Note : 2. In a letter to Ludwig Kugelman Marx wrote on 12 April 1871, “What flexibility, what historical initiative, what a capacity for sacrifice in these Parisians! … If they are defeated only their “good nature” will be to blame. They ought to have marched at once on Versailles after the withdrawal first of Vinoy and then of the reactionary sections of the Paris National Guard. They missed their opportunity because of moral scruples. They did not want to start a civil war, as if that mischievous dwarf Thiers had not already started the civil war…. Second mistake: The Central Committee surrendered its power too soon, to make way for the Commune. Again from a too “honourable” scrupolisity!”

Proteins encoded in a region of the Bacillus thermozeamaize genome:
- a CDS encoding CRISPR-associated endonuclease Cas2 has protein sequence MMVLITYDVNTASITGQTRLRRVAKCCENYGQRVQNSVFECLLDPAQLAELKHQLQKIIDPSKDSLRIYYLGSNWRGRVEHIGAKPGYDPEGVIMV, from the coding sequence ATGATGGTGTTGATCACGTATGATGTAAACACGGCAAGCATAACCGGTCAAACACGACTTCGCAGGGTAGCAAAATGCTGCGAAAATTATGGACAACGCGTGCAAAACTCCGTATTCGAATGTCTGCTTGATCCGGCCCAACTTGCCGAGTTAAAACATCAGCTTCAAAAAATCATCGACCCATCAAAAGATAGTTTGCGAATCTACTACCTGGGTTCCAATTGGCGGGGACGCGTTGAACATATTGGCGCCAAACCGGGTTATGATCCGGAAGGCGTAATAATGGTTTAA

Soon after sending the message, the well-trained professional revolutionary took the necessary risk to venture out in disguise and arrive at the Smolny, the Bolshevik headquarter for directing the insurrection. Action started from midnight. By the next morning, most of the strategically important parts of the capital were in the hands of the insurgent workers, soldiers and sailors. In the evening (October 25) the Winter Palace was stormed; simultaneously the Second All-Russia Congress of Soviets opened in the Smolny Institute. The Winter Palace was seized and members of the bourgeois government arrested. The Soviet Congress proclaimed fait accompli: the transfer of state power to the Soviets of Workers’, Soldiers’ and Peasants’ Deputies. It also elected the Council of People’s Commissars headed by Lenin. The very next day the historic Decree on Peace (calling for immediate cessation of war) and Decree on Land (confiscation of all land held by landlords, churches etc. and its redistribution among the toiling peasantry) were adopted. A host of similar steps followed. The Soviet Government was in place.